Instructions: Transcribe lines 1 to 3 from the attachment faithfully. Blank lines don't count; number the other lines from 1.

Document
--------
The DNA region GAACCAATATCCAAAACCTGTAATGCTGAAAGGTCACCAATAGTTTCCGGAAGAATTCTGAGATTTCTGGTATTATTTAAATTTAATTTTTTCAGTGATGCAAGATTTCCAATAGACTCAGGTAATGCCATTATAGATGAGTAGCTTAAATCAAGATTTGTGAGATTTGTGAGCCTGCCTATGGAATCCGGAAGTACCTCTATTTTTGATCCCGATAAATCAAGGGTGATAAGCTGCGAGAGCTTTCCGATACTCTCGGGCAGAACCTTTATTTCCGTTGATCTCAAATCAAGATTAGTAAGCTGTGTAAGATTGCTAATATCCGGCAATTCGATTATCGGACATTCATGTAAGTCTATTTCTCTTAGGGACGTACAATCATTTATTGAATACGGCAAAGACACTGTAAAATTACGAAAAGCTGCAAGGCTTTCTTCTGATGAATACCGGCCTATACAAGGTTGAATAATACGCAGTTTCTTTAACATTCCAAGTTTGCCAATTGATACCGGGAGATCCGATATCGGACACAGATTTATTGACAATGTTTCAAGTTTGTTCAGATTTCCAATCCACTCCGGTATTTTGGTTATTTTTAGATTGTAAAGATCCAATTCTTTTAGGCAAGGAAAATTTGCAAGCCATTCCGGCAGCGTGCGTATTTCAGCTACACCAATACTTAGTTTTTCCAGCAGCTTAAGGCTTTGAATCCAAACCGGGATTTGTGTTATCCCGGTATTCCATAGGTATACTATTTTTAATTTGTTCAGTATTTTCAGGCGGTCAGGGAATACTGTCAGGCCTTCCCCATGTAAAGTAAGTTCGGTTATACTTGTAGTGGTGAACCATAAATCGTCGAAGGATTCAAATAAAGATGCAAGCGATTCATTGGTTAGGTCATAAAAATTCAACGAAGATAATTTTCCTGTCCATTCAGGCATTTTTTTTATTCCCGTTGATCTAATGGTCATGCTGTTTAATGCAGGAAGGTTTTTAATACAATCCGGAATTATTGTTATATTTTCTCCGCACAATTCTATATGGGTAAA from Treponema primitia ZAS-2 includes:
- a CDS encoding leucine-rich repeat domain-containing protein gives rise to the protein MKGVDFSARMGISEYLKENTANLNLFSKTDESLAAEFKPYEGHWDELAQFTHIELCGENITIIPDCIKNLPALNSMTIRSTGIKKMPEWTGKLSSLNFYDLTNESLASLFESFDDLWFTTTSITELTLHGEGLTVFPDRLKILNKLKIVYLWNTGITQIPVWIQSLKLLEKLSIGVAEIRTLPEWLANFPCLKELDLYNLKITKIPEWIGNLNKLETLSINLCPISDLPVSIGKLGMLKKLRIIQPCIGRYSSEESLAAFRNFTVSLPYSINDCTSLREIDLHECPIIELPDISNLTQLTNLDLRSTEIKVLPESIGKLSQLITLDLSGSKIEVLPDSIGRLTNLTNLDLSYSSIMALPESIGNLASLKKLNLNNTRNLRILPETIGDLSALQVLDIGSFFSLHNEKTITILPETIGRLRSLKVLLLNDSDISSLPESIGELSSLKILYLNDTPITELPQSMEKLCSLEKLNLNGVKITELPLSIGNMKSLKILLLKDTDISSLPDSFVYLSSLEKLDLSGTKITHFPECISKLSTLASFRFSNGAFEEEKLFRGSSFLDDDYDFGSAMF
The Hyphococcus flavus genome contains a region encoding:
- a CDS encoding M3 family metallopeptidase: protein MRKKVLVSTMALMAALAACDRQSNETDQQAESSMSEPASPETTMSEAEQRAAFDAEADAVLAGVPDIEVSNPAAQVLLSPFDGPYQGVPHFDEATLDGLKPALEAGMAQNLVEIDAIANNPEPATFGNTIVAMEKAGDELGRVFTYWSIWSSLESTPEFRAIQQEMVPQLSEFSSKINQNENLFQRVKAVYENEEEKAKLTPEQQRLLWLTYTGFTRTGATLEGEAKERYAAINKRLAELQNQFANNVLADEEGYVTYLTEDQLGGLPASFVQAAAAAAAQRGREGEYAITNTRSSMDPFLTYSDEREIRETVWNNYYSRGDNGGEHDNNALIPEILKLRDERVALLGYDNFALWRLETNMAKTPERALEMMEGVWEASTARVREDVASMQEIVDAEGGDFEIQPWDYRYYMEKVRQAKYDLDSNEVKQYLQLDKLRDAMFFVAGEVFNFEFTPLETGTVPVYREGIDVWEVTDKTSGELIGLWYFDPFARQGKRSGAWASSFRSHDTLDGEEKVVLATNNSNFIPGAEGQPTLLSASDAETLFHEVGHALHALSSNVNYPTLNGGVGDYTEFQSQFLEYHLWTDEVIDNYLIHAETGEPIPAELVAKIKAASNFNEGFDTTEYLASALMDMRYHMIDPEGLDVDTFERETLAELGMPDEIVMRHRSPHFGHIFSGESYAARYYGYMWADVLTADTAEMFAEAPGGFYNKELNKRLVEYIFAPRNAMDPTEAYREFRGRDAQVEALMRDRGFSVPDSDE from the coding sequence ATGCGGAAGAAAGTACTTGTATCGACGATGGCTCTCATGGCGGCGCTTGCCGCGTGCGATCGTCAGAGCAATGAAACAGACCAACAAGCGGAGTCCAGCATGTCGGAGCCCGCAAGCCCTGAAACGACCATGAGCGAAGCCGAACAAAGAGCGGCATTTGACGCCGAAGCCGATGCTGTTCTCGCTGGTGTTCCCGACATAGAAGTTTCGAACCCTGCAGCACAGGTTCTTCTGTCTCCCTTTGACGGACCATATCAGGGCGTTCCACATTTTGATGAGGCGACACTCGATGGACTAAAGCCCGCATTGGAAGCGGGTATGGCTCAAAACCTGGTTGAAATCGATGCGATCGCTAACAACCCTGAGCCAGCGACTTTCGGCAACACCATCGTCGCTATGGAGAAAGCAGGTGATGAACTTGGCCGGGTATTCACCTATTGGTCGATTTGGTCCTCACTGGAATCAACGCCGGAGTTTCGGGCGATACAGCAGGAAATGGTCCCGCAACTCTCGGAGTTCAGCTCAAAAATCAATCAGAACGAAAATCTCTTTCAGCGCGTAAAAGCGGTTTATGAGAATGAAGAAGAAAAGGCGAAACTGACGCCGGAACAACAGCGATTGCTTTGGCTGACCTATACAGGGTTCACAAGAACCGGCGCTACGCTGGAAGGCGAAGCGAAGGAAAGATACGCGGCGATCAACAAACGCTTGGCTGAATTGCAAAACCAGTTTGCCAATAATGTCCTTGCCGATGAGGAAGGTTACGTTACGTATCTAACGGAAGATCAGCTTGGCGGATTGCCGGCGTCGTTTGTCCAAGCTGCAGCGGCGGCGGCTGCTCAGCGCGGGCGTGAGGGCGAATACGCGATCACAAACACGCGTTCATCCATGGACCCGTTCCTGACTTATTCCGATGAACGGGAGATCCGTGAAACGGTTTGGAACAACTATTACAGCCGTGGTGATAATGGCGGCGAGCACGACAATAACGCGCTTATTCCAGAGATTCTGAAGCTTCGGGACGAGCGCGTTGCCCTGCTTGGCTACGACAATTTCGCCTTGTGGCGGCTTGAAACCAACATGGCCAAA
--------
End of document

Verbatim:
The DNA region GAACCAATATCCAAAACCTGTAATGCTGAAAGGTCACCAATAGTTTCCGGAAGAATTCTGAGATTTCTGGTATTATTTAAATTTAATTTTTTCAGTGATGCAAGATTTCCAATAGACTCAGGTAATGCCATTATAGATGAGTAGCTTAAATCAAGATTTGTGAGATTTGTGAGCCTGCCTATGGAATCCGGAAGTACCTCTATTTTTGATCCCGATAAATCAAGGGTGATAAGCTGCGAGAGCTTTCCGATACTCTCGGGCAGAACCTTTATTTCCGTTGATCTCAAATCAAGATTAGTAAGCTGTGTAAGATTGCTAATATCCGGCAATTCGATTATCGGACATTCATGTAAGTCTATTTCTCTTAGGGACGTACAATCATTTATTGAATACGGCAAAGACACTGTAAAATTACGAAAAGCTGCAAGGCTTTCTTCTGATGAATACCGGCCTATACAAGGTTGAATAATACGCAGTTTCTTTAACATTCCAAGTTTGCCAATTGATACCGGGAGATCCGATATCGGACACAGATTTATTGACAATGTTTCAAGTTTGTTCAGATTTCCAATCCACTCCGGTATTTTGGTTATTTTTAGATTGTAAAGATCCAATTCTTTTAGGCAAGGAAAATTTGCAAGCCATTCCGGCAGCGTGCGTATTTCAGCTACACCAATACTTAGTTTTTCCAGCAGCTTAAGGCTTTGAATCCAAACCGGGATTTGTGTTATCCCGGTATTCCATAGGTATACTATTTTTAATTTGTTCAGTATTTTCAGGCGGTCAGGGAATACTGTCAGGCCTTCCCCATGTAAAGTAAGTTCGGTTATACTTGTAGTGGTGAACCATAAATCGTCGAAGGATTCAAATAAAGATGCAAGCGATTCATTGGTTAGGTCATAAAAATTCAACGAAGATAATTTTCCTGTCCATTCAGGCATTTTTTTTATTCCCGTTGATCTAATGGTCATGCTGTTTAATGCAGGAAGGTTTTTAATACAATCCGGAATTATTGTTATATTTTCTCCGCACAATTCTATATGGGTAAA from Treponema primitia ZAS-2 includes:
- a CDS encoding leucine-rich repeat domain-containing protein gives rise to the protein MKGVDFSARMGISEYLKENTANLNLFSKTDESLAAEFKPYEGHWDELAQFTHIELCGENITIIPDCIKNLPALNSMTIRSTGIKKMPEWTGKLSSLNFYDLTNESLASLFESFDDLWFTTTSITELTLHGEGLTVFPDRLKILNKLKIVYLWNTGITQIPVWIQSLKLLEKLSIGVAEIRTLPEWLANFPCLKELDLYNLKITKIPEWIGNLNKLETLSINLCPISDLPVSIGKLGMLKKLRIIQPCIGRYSSEESLAAFRNFTVSLPYSINDCTSLREIDLHECPIIELPDISNLTQLTNLDLRSTEIKVLPESIGKLSQLITLDLSGSKIEVLPDSIGRLTNLTNLDLSYSSIMALPESIGNLASLKKLNLNNTRNLRILPETIGDLSALQVLDIGSFFSLHNEKTITILPETIGRLRSLKVLLLNDSDISSLPESIGELSSLKILYLNDTPITELPQSMEKLCSLEKLNLNGVKITELPLSIGNMKSLKILLLKDTDISSLPDSFVYLSSLEKLDLSGTKITHFPECISKLSTLASFRFSNGAFEEEKLFRGSSFLDDDYDFGSAMF
The Hyphococcus flavus genome contains a region encoding: